Finally towards the end of the 1990s, Hildick began to gain the recognition that his incredible artistic talents deserved, when he was introduced to The Framing Centre in Plymouth, who helped the (still) budding (yet strictly amateur) wildlife artist out with his framing requirements. Clearly impressed with what they saw, they had some images sent to one of the UK’s most successful fine art publishing companies, who were immediately enamoured by what they saw. So much so that Washington Green requested to represent Hildick from that point forward, which formed the catalyst of a mutually agreeable working relationship which still lasts to this day and which moreover has brought about many of Hildick’s original compositions being reproduced and published to the mainstream audience from thereonin.
From 1997, when Washington Green published Hildick’s first six original images, there’s been no looking back for either artist or agent as their collaborations have proved very fruitful for both parties and above all else ensured that Hildick’s artistic gift has been made available to the general public at large; both through galleries across Britain and even further afield. Speaking of which, Hildick considers himself privileged to have exhibited in the Halcyon Gallery’s ‘Wildlife and Conservation’ Exhibitions in 1997 & 1999, as well as ‘Brush with the Wild’ in 2001, along with many other instances.
Engaging on the subject of inspiration, and Hildick admits that it’s never easy to source and collate the images and visual reference points required as a basis and starting point for his superbly illustrated pictorial insights into life in the wild, suggesting that whilst remaining in full-time employment opportunities to visit Africa and other exotic destinations in his continued search for inspiration has been somewhat limited. With this in mind Hildick relies on alternative reference materials to compensate for a lack of this first hand presence-sharing, which he admits can be sometimes problematic. Therefore the inclusion of video film, existing photographs, field sketches is imperative as part of the creative process, whilst live subject interaction is used when physically possible. Thankfully for Hildick two miles from his home there’s a wildlife park, with whom he has an on-going arrangement with having worked to raise money for them (and raise awareness of) in the past. Essentially this mutually beneficial relationship allows Hildick direct contact with any new additions to the park, as and when; which to date have included unprecedented access to new tiger and puma cubs.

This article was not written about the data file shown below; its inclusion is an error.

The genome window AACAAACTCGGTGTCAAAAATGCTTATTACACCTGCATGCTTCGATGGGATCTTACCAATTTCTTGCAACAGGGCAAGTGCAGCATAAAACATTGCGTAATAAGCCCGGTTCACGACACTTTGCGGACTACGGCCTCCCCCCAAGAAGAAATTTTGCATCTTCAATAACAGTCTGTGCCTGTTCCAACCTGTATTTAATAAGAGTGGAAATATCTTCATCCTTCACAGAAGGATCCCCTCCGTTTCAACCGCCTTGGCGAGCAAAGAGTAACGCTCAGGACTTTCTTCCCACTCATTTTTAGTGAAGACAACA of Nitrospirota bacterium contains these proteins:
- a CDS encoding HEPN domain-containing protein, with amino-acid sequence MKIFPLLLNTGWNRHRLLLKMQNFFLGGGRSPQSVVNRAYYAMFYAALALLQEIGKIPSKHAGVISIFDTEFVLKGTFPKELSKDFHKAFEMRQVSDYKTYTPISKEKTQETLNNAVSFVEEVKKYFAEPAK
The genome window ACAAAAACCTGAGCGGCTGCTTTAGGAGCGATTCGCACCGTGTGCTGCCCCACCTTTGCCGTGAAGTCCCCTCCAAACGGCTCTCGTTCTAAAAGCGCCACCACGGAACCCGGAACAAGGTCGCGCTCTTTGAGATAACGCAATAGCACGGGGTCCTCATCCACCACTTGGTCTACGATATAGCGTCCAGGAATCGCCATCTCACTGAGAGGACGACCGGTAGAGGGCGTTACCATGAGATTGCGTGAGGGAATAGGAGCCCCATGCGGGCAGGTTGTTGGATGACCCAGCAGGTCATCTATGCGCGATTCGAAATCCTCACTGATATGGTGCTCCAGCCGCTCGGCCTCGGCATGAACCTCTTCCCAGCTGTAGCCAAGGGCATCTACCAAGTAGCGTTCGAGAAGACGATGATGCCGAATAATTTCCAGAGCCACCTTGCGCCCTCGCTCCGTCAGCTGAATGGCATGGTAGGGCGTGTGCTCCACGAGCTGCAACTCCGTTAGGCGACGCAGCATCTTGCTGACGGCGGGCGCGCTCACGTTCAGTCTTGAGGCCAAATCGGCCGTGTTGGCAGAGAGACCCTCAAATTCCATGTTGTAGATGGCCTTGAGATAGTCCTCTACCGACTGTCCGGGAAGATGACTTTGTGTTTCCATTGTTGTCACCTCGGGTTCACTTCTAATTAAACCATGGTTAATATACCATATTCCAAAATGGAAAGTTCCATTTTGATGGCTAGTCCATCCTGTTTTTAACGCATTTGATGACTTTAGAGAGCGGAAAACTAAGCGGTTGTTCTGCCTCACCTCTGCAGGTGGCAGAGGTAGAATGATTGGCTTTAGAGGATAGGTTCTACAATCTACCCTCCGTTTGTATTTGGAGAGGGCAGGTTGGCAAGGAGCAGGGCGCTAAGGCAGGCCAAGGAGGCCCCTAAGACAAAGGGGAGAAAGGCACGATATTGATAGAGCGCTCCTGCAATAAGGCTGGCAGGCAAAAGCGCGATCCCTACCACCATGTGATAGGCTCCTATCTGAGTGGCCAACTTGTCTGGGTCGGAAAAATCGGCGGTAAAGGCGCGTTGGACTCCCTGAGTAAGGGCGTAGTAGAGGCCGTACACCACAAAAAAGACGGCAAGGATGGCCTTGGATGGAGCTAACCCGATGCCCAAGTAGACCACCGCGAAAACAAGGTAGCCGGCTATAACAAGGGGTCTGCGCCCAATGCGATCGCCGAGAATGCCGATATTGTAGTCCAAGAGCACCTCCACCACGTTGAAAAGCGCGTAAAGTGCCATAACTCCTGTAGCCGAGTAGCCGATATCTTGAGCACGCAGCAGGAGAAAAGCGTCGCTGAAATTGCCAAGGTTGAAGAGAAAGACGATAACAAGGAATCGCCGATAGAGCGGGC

In tandem with his obvious love for wildlife, Hildick also derives great personal pleasure from the observing and subsequent formation and sketching of shape, texture and types of rocks and old trees, and as appropriate props they will crop up in foregrounds and limited background appearances. And when pressed to express which animal is perhaps his favourite in terms of illustrating, Hildick is adamant that this is an impossible question to answer, insisting that he has no particular favourites and that he loves drawing meerkats as much as tigers.